The first national examination of outcomes and trends in robotic surgery in the United States

Jamie Anderson, David C. Chang, J. Kellogg Parsons, Mark A. Talamini

Research output: Contribution to journalArticle

79 Citations (Scopus)

Abstract

BACKGROUND: There are few population-based data describing outcomes of robotic-assisted surgery. We compared outcomes of robotic-assisted, laparoscopic, and open surgery in a nationally representative population database. STUDY DESIGN: A retrospective analysis of the Nationwide Inpatient Sample database from October 2008 to December 2009 was performed. We identified the most common robotic procedures by ICD-9 procedure codes and grouped them into categories by procedure type. Multivariate analyses examined mortality, length of stay (LOS), and total hospital charges, adjusting for age, race, sex, Charlson comorbidity index, and teaching hospital status. RESULTS: A total of 368,239 patients were identified. On adjusted analysis, compared with open, robotic-assisted laparoscopic surgery was associated with decreased odds of mortality (odds ratio = 0.1; 95% CI, 0.0-0.2; p < 0.001), decreased mean LOS (-2.4 days; 95% CI, -2.5 to 2.3; p < 0.001), and increased mean total charges in all procedures (range $3,852 to $15,329) except coronary artery bypass grafting (-$17,318; 95% CI, -34,492 to -143; p = 0.048) and valvuloplasty (not statistically significant). Compared with laparoscopic, robotic-assisted laparoscopic surgery was associated with decreased odds of mortality (odds ratio = 0.1; 95% CI, 0.0-0.6; p = 0.008), decreased LOS overall (-0.6 days; 95% CI, -0.7 to -0.5; p < 0.001), but increased LOS in prostatectomy and other kidney/bladder procedures (0.3 days; 95% CI, 0.1-0.4; p = 0.006; 0.8 days; 95% CI, 0.0-1.6; p = 0.049), and increased total charges ($1,309; 95% CI, 519-2,099; p = 0.001). CONCLUSIONS: Data suggest that, compared with open surgery, robotic-assisted surgery results in decreased LOS and diminished likelihood of death. However, these benefits are not as apparent when comparing robotic-assisted laparoscopic with nonrobotic laparoscopic procedures.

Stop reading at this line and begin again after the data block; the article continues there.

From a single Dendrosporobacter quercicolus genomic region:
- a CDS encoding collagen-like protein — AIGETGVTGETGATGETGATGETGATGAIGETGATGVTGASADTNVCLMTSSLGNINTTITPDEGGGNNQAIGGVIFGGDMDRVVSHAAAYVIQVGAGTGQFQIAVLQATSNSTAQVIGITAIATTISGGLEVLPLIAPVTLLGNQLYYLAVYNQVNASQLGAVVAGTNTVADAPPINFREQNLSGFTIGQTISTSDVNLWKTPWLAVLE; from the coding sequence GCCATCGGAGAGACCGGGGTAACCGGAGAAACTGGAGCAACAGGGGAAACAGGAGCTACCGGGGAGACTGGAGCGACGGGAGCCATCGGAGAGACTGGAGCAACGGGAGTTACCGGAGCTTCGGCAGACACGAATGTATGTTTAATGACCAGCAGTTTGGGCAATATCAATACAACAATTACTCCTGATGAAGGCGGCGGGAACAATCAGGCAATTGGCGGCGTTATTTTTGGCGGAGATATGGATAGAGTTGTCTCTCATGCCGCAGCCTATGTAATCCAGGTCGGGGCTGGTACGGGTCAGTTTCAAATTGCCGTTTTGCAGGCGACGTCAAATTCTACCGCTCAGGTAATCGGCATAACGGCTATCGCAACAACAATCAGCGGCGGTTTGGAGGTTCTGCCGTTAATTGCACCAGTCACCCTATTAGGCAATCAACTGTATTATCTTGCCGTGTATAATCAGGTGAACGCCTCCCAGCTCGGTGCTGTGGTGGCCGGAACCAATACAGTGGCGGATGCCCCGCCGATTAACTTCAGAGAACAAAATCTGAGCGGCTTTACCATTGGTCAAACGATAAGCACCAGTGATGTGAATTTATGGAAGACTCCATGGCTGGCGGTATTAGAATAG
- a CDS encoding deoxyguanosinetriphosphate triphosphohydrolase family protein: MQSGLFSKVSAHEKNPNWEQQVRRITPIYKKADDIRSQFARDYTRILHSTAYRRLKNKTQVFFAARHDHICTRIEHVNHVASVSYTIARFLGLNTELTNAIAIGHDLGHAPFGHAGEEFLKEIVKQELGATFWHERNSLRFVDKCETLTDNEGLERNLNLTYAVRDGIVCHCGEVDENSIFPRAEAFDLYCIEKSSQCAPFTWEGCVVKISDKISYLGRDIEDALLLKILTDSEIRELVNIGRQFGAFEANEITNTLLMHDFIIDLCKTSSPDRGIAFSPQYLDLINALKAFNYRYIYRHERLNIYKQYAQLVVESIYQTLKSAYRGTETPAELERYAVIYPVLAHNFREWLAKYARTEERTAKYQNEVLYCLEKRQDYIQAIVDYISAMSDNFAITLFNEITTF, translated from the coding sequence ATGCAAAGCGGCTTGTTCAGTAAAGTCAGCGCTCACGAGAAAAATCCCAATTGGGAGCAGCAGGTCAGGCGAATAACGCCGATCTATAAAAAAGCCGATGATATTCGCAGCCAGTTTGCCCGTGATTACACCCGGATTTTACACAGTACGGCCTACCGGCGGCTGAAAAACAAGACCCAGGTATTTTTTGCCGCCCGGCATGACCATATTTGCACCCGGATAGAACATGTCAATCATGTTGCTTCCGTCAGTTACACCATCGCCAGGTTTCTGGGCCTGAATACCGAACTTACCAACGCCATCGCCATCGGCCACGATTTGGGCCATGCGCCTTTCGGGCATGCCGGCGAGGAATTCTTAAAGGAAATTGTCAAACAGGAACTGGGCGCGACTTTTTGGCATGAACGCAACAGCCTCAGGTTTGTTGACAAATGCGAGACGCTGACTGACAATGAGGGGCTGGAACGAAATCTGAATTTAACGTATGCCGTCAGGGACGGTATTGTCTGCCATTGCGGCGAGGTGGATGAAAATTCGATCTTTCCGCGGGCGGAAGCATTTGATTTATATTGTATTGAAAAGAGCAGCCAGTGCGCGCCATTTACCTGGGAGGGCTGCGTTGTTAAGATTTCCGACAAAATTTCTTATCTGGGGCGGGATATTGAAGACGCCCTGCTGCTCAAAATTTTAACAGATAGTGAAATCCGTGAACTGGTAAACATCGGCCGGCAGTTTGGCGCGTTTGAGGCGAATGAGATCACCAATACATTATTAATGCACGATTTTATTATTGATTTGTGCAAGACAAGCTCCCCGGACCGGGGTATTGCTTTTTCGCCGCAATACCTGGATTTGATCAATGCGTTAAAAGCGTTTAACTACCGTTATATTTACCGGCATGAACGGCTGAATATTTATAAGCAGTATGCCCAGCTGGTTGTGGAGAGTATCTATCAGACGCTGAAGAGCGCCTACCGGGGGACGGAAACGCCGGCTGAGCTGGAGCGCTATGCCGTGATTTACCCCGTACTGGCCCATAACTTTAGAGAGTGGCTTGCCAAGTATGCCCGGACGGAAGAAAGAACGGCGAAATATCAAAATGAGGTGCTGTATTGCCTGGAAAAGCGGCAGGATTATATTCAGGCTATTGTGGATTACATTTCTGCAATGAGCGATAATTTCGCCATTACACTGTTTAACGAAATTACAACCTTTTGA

Original languageEnglish (US)
Pages (from-to)107-114
Number of pages8
JournalJournal of the American College of Surgeons
Volume215
Issue number1
DOIs
StatePublished - Jul 1 2012

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Robotics
Length of Stay
Laparoscopy
Mortality
Odds Ratio
Databases
Hospital Charges
International Classification of Diseases
Prostatectomy
Coronary Artery Bypass
Teaching Hospitals
Population
Comorbidity
Inpatients
Urinary Bladder
Multivariate Analysis
Kidney

ASJC Scopus subject areas

  • Surgery

Cite this

The first national examination of outcomes and trends in robotic surgery in the United States. / Anderson, Jamie; Chang, David C.; Parsons, J. Kellogg; Talamini, Mark A.

In: Journal of the American College of Surgeons, Vol. 215, No. 1, 01.07.2012, p. 107-114.

Research output: Contribution to journalArticle

Anderson, Jamie ; Chang, David C. ; Parsons, J. Kellogg ; Talamini, Mark A. / The first national examination of outcomes and trends in robotic surgery in the United States. In: Journal of the American College of Surgeons. 2012 ; Vol. 215, No. 1. pp. 107-114.
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abstract = "BACKGROUND: There are few population-based data describing outcomes of robotic-assisted surgery. We compared outcomes of robotic-assisted, laparoscopic, and open surgery in a nationally representative population database. STUDY DESIGN: A retrospective analysis of the Nationwide Inpatient Sample database from October 2008 to December 2009 was performed. We identified the most common robotic procedures by ICD-9 procedure codes and grouped them into categories by procedure type. Multivariate analyses examined mortality, length of stay (LOS), and total hospital charges, adjusting for age, race, sex, Charlson comorbidity index, and teaching hospital status. RESULTS: A total of 368,239 patients were identified. On adjusted analysis, compared with open, robotic-assisted laparoscopic surgery was associated with decreased odds of mortality (odds ratio = 0.1; 95{\%} CI, 0.0-0.2; p < 0.001), decreased mean LOS (-2.4 days; 95{\%} CI, -2.5 to 2.3; p < 0.001), and increased mean total charges in all procedures (range $3,852 to $15,329) except coronary artery bypass grafting (-$17,318; 95{\%} CI, -34,492 to -143; p = 0.048) and valvuloplasty (not statistically significant). Compared with laparoscopic, robotic-assisted laparoscopic surgery was associated with decreased odds of mortality (odds ratio = 0.1; 95{\%} CI, 0.0-0.6; p = 0.008), decreased LOS overall (-0.6 days; 95{\%} CI, -0.7 to -0.5; p < 0.001), but increased LOS in prostatectomy and other kidney/bladder procedures (0.3 days; 95{\%} CI, 0.1-0.4; p = 0.006; 0.8 days; 95{\%} CI, 0.0-1.6; p = 0.049), and increased total charges ($1,309; 95{\%} CI, 519-2,099; p = 0.001). CONCLUSIONS: Data suggest that, compared with open surgery, robotic-assisted surgery results in decreased LOS and diminished likelihood of death. However, these benefits are not as apparent when comparing robotic-assisted laparoscopic with nonrobotic laparoscopic procedures.",